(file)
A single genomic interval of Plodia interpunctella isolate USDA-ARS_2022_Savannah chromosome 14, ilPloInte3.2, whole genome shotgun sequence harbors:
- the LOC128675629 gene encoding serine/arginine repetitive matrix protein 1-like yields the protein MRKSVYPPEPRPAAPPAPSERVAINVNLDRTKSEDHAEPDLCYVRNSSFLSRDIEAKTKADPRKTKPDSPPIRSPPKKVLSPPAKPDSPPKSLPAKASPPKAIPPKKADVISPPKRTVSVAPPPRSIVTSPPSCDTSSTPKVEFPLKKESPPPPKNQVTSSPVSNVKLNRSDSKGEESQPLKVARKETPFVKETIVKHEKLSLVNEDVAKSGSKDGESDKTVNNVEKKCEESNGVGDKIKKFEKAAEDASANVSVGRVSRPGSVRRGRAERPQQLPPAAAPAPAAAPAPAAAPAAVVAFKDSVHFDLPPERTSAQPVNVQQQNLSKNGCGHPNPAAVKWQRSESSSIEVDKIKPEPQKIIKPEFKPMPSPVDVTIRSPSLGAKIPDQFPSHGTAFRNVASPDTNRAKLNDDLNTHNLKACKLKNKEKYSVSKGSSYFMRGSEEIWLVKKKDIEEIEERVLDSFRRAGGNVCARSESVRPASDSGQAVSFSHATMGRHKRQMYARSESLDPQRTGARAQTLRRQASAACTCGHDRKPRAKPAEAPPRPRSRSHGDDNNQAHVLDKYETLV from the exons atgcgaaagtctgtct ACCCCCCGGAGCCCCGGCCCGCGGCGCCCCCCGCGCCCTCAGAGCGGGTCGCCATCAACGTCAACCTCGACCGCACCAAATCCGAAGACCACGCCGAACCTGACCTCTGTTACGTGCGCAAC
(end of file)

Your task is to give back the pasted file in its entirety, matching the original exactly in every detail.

A single genomic interval of Plodia interpunctella isolate USDA-ARS_2022_Savannah chromosome 14, ilPloInte3.2, whole genome shotgun sequence harbors:
- the LOC128675629 gene encoding serine/arginine repetitive matrix protein 1-like yields the protein MRKSVYPPEPRPAAPPAPSERVAINVNLDRTKSEDHAEPDLCYVRNSSFLSRDIEAKTKADPRKTKPDSPPIRSPPKKVLSPPAKPDSPPKSLPAKASPPKAIPPKKADVISPPKRTVSVAPPPRSIVTSPPSCDTSSTPKVEFPLKKESPPPPKNQVTSSPVSNVKLNRSDSKGEESQPLKVARKETPFVKETIVKHEKLSLVNEDVAKSGSKDGESDKTVNNVEKKCEESNGVGDKIKKFEKAAEDASANVSVGRVSRPGSVRRGRAERPQQLPPAAAPAPAAAPAPAAAPAAVVAFKDSVHFDLPPERTSAQPVNVQQQNLSKNGCGHPNPAAVKWQRSESSSIEVDKIKPEPQKIIKPEFKPMPSPVDVTIRSPSLGAKIPDQFPSHGTAFRNVASPDTNRAKLNDDLNTHNLKACKLKNKEKYSVSKGSSYFMRGSEEIWLVKKKDIEEIEERVLDSFRRAGGNVCARSESVRPASDSGQAVSFSHATMGRHKRQMYARSESLDPQRTGARAQTLRRQASAACTCGHDRKPRAKPAEAPPRPRSRSHGDDNNQAHVLDKYETLV from the exons atgcgaaagtctgtct ACCCCCCGGAGCCCCGGCCCGCGGCGCCCCCCGCGCCCTCAGAGCGGGTCGCCATCAACGTCAACCTCGACCGCACCAAATCCGAAGACCACGCCGAACCTGACCTCTGTTACGTGCGCAAC